In courtrooms around the country, startups and labor advocates are battling over whether freelancers who work in the on-demand economy should be considered employees and what sorts of rights and protections they should have. I explored this debate at length in the November issue of Inc

Outside court, however, representatives for the two sides are working more amicably to answer those questions. On Tuesday, a group of 37 startup CEOs, venture capitalists, labor leaders and academics published an open letter laying out principles for establishing new policies and instruments to support contingent workers. Among the signatories were Lyft CEO Logan Green, Instacart CEO Apoorva Mehta, Handy CEO Oisin Hanrahan, and Etsy CEO Chad Dickerson, as well as Brad Burnham of Union Square Ventures, Freelancers Union founder Sara Horowitz and co-founder Michelle Miller. 

"New business model and technological innovations are providing a fresh opportunity to look at longstanding questions related to flexible and temporary work and the types of benefits and responsibilities workers and companies should expect," reads the letter. "We believe these issues are best pursued through policy development, not litigation, with an orientation toward action in the public, private and social sectors."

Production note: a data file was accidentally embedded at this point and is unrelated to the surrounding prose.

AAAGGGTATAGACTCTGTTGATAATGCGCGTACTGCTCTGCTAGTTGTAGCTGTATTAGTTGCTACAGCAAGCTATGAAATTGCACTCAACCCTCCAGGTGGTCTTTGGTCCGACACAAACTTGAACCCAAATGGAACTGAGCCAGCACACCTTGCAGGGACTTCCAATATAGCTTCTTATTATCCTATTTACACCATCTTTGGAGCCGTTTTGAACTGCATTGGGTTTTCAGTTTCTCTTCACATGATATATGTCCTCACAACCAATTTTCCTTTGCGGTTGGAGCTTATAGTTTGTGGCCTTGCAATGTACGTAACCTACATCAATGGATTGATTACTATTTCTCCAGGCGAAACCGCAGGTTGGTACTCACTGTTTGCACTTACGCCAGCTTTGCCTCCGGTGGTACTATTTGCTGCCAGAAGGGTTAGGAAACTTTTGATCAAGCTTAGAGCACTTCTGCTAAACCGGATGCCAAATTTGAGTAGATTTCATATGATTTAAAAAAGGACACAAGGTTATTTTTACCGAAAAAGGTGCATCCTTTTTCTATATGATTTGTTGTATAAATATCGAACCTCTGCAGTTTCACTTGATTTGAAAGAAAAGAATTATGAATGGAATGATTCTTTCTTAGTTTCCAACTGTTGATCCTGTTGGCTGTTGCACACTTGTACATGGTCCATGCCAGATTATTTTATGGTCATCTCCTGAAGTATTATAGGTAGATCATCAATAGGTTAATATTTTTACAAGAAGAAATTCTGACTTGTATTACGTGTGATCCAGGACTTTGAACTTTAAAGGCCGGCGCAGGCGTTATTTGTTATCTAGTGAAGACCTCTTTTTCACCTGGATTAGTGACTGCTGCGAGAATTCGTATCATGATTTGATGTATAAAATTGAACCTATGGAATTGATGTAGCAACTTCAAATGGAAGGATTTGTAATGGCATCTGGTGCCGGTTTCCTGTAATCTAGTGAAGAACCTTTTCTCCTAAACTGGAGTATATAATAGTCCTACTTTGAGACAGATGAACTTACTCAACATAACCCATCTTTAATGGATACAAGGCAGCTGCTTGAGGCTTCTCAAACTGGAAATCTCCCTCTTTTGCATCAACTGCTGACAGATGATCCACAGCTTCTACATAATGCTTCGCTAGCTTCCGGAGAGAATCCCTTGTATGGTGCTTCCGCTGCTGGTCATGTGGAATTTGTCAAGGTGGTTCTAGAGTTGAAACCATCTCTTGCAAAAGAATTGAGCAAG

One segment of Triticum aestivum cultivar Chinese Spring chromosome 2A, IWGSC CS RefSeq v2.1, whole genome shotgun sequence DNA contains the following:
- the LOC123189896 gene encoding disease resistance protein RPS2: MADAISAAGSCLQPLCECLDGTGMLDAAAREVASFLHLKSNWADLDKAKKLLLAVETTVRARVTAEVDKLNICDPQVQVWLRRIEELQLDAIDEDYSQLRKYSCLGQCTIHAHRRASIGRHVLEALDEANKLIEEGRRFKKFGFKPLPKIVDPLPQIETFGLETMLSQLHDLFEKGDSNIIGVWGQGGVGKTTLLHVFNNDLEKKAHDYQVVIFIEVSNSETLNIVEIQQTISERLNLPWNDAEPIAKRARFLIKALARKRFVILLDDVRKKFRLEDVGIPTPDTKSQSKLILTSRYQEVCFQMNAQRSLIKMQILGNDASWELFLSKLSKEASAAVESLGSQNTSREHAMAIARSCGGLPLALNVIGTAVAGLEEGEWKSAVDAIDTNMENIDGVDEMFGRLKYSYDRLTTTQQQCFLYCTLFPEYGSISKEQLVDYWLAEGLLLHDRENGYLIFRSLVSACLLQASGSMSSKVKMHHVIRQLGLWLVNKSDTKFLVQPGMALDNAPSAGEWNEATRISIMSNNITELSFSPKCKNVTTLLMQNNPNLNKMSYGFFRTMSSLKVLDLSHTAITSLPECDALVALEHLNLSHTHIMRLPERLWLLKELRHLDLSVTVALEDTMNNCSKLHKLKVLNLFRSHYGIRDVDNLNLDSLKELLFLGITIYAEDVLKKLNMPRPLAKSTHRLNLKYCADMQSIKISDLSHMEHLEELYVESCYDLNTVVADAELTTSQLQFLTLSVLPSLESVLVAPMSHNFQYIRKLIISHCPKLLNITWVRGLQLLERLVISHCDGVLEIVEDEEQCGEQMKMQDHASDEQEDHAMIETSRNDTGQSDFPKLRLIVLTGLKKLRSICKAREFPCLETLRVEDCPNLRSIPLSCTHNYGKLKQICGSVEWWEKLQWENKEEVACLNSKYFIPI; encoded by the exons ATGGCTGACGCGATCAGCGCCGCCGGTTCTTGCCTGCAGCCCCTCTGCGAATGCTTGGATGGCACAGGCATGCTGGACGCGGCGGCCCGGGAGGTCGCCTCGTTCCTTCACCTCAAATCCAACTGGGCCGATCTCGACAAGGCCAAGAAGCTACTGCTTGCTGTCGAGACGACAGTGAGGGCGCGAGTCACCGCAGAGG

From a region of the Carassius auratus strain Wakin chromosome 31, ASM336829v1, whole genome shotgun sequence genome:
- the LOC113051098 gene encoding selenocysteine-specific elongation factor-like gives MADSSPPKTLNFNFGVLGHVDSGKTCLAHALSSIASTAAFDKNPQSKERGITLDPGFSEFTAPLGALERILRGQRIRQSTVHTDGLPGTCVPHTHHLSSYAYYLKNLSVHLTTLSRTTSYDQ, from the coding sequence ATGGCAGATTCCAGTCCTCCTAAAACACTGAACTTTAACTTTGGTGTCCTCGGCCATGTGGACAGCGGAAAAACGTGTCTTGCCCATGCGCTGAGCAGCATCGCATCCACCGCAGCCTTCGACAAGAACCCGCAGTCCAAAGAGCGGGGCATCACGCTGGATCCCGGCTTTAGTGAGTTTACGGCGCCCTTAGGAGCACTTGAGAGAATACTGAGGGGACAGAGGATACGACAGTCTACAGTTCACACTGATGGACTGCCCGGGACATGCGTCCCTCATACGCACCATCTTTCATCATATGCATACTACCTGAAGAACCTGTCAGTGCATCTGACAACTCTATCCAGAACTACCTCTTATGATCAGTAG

Lyft, Handy and Instacart have all been named as defendants in lawsuits that accuse them of misclassifying their workers, exerting a degree of control over their work consistent with employment while denying them the benefits and protections of employees, such as Social Security contributions. 

I met with Hanrahan from Handy while reporting my feature and he mentioned that he was a member of a sort of working group that was attempting to rethink the labor issues raised by companies like his, which provides on-demand handyman and cleaning services. He wasn't yet ready to lift the lid on what they were up to, however.

I also spoke with Horowitz, who cited the "portable benefits network" Freelancers Union established as a potential model for the sort of institutions that might allow for people to pursue contingent jobs in the on-demand economy without sacrificing the safety net that comes with traditional employment. "What we really need to do is make it so that no matter what your status is, your social protections should be equal," she told me. 

The open letter is thin on policy proposals but name-checks the Affordable Care Act as the kind of legislation needed to support new ways of working. With national-level politicians like Hillary Clinton and Mark Warner increasingly taking an interest in the plight of on-demand workers, this effort is bound to generate a lot more suggestions.